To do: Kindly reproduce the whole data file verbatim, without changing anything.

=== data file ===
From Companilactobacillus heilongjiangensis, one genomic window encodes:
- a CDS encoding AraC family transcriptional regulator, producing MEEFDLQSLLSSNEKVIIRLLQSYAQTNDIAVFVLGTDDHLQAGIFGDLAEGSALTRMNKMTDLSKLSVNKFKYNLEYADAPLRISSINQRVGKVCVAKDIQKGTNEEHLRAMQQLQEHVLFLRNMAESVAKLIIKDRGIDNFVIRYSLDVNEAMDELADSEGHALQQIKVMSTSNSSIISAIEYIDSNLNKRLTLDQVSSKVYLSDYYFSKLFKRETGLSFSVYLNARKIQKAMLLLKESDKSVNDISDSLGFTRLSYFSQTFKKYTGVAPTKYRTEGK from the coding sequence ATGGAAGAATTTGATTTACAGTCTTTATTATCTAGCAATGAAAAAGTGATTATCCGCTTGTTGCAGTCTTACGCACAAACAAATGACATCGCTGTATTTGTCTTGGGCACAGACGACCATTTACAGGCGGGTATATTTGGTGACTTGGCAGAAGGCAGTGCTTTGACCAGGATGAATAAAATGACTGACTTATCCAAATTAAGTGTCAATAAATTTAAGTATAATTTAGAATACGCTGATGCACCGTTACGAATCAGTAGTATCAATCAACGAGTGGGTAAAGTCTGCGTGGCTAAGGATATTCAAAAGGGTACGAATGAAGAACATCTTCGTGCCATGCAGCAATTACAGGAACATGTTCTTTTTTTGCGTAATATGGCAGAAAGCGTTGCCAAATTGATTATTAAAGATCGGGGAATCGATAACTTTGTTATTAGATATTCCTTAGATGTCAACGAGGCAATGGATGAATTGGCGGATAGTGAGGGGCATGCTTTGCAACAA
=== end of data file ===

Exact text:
From Companilactobacillus heilongjiangensis, one genomic window encodes:
- a CDS encoding AraC family transcriptional regulator, producing MEEFDLQSLLSSNEKVIIRLLQSYAQTNDIAVFVLGTDDHLQAGIFGDLAEGSALTRMNKMTDLSKLSVNKFKYNLEYADAPLRISSINQRVGKVCVAKDIQKGTNEEHLRAMQQLQEHVLFLRNMAESVAKLIIKDRGIDNFVIRYSLDVNEAMDELADSEGHALQQIKVMSTSNSSIISAIEYIDSNLNKRLTLDQVSSKVYLSDYYFSKLFKRETGLSFSVYLNARKIQKAMLLLKESDKSVNDISDSLGFTRLSYFSQTFKKYTGVAPTKYRTEGK from the coding sequence ATGGAAGAATTTGATTTACAGTCTTTATTATCTAGCAATGAAAAAGTGATTATCCGCTTGTTGCAGTCTTACGCACAAACAAATGACATCGCTGTATTTGTCTTGGGCACAGACGACCATTTACAGGCGGGTATATTTGGTGACTTGGCAGAAGGCAGTGCTTTGACCAGGATGAATAAAATGACTGACTTATCCAAATTAAGTGTCAATAAATTTAAGTATAATTTAGAATACGCTGATGCACCGTTACGAATCAGTAGTATCAATCAACGAGTGGGTAAAGTCTGCGTGGCTAAGGATATTCAAAAGGGTACGAATGAAGAACATCTTCGTGCCATGCAGCAATTACAGGAACATGTTCTTTTTTTGCGTAATATGGCAGAAAGCGTTGCCAAATTGATTATTAAAGATCGGGGAATCGATAACTTTGTTATTAGATATTCCTTAGATGTCAACGAGGCAATGGATGAATTGGCGGATAGTGAGGGGCATGCTTTGCAACAA